His physical actions. I had experienced them before, with other partners, but not often, and never to such effect. Never with such intensity.

Never by Avon.

Then I was in his mouth, and he in mine, and it was too much, over too soon.

I looked at him, still so tired, and was overwhelmed by a new urge. To protect him.

I covered him, placed a pillow under his head, and almost kissed him goodbye.


I needed to find out if there really was anything wrong with him. While he slept, I went to the medical unit and accessed the records. His was encoded.

I began tapping my way in the long way round. No doubt Avon would find his way through in seconds. I knew a few tricks, but they took longer.

Vila appeared, popping up inconveniently as he often did. 'What are you doing?' He came to peer over my shoulder. I told him I was looking through old files, for general research.

'He won't like you looking, you know.'

'I'm not. Not for anything in particular.'

'So what you're looking for, he won't mind you seeing it? Because he'll be able to tell.'

'You can't be sure of that.'

'If it's any guide, he caught me. Anyway, if he wanted you to know, he'd tell you.'

There was something, then, and Vila knew about it. I had imagined myself as having a general concern for Avon's well-being, but I was chilled with the thought of discovery, more so with the prospect of ignorance. I had to know.

I kept my voice level, but heard it waiver. 'Fatal?'

Vila wouldn't discuss it. Avon didn't want to be treated like an invalid, he said. So I had to forget I'd even thought about looking, and treat Avon like the arrogant, supercilious git we knew he was. Which was rich, coming from Vila, who was softer on Avon than any of us, always conveniently making cups of tea, and tidying up after him.

'Don't you see, ' he said, 'It would be worse for him if we started being nice to him. He wouldn't know how to react at all. He probably feels pathetic enough as it is. He needs to have fights, good old hammer and tongs battles, to know he's still.. still important enough to fight with. Please, Blake,' and he had that indulgent expression again, the one that used to make me wonder if there was anything between them. The one that accompanied the sigh as he reluctantly trudged off to the kitchen. 'Don't take that away from him. And don't tell him I know. I'm pretending I didn't get that far into the file, and he's pretending to believe me.'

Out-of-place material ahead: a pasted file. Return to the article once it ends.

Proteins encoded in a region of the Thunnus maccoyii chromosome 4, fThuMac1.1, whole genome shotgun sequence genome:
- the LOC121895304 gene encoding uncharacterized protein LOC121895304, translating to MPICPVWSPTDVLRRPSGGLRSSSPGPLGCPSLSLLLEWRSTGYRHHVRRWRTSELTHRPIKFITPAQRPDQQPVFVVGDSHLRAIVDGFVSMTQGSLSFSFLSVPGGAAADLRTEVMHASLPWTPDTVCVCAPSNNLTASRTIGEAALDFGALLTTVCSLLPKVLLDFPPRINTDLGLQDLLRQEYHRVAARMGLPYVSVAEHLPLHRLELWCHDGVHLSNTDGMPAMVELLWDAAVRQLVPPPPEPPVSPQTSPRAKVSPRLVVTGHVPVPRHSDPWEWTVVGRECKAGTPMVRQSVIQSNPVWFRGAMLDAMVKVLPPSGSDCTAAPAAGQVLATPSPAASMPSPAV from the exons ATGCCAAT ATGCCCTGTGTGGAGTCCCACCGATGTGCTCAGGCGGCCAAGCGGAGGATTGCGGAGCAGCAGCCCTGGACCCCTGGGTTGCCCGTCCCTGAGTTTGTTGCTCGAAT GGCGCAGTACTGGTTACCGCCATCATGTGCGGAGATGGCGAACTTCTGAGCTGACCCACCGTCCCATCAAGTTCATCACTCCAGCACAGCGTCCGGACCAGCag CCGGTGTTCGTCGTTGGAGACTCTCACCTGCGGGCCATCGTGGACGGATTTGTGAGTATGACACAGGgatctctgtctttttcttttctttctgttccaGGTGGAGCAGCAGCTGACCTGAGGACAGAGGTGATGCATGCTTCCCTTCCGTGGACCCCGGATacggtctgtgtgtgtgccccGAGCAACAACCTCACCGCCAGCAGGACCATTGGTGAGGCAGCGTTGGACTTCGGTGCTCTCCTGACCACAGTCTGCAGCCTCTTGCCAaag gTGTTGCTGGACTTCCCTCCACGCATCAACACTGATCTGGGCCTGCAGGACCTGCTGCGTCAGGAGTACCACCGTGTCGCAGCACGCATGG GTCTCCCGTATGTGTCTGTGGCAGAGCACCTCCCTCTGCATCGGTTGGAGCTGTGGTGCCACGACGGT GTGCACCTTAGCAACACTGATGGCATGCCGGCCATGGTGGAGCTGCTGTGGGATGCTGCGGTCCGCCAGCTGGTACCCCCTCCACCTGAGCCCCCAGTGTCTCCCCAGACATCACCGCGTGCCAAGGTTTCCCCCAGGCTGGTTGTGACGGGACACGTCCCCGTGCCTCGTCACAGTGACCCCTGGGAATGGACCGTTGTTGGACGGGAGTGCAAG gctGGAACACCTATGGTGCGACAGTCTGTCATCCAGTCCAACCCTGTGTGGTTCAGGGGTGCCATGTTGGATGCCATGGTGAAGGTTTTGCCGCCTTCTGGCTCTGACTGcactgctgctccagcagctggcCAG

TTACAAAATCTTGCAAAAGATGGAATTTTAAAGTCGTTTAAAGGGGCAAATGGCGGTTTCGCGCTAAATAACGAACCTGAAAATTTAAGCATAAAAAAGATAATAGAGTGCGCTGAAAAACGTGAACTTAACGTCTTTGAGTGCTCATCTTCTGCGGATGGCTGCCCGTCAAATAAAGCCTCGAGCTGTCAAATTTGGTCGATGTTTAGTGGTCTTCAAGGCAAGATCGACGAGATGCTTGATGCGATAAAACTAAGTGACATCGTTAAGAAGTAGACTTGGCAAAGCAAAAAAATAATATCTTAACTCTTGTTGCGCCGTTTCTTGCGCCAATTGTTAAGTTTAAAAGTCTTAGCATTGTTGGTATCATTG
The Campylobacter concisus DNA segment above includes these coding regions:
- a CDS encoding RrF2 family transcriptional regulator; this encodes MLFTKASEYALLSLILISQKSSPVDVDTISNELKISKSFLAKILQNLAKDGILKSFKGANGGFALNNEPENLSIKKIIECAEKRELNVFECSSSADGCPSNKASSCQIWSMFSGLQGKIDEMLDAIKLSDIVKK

After Gan died, he didn't speak to me, except in response to commands, for almost a month. I didn't go to him. He didn't come to me.

I assumed he was grieving, in his own way. Not solely for Gan, partly for himself. Mortality. It curses and blesses us all. And I think he was having a bad spell. His energy came back in waves, giving me hope; then subsided as quickly, leaving him weak. I wanted to help; but the best way to help was to do nothing.

It wasn't to be. I had to let it go.



However. As I have said, pragmatism is sometimes my downfall. But in this case, I didn't even give it a chance. I set it aside.

The catalyst was, of all things, a woman. Or more accurately, her brother.

Avon wouldn't discuss the past, which was no surprise.

My jealousy, however, was.

Me? I respected freedom, personal choice. It's what we fight for. It's what everything had been about, the cause, the goal, the dream. And yet I wanted to possess him, to have him do my will. Perhaps by possession of him, I could protect him. From himself. Logically, my mind was unwilling. My flesh was the stronger force.

If only I had know what he actually needed was protection from me.


If it hadn't been for Del, things might have worked themselves out, in time. I might have moved on, Avon might have learnt forgiveness. Although that seemed unlikely.

I was confused. It had been a long time since Horizon, when Avon had come looking for me.

Perhaps back then, he had wanted to play the hero, or at least be exonerated of bastardy.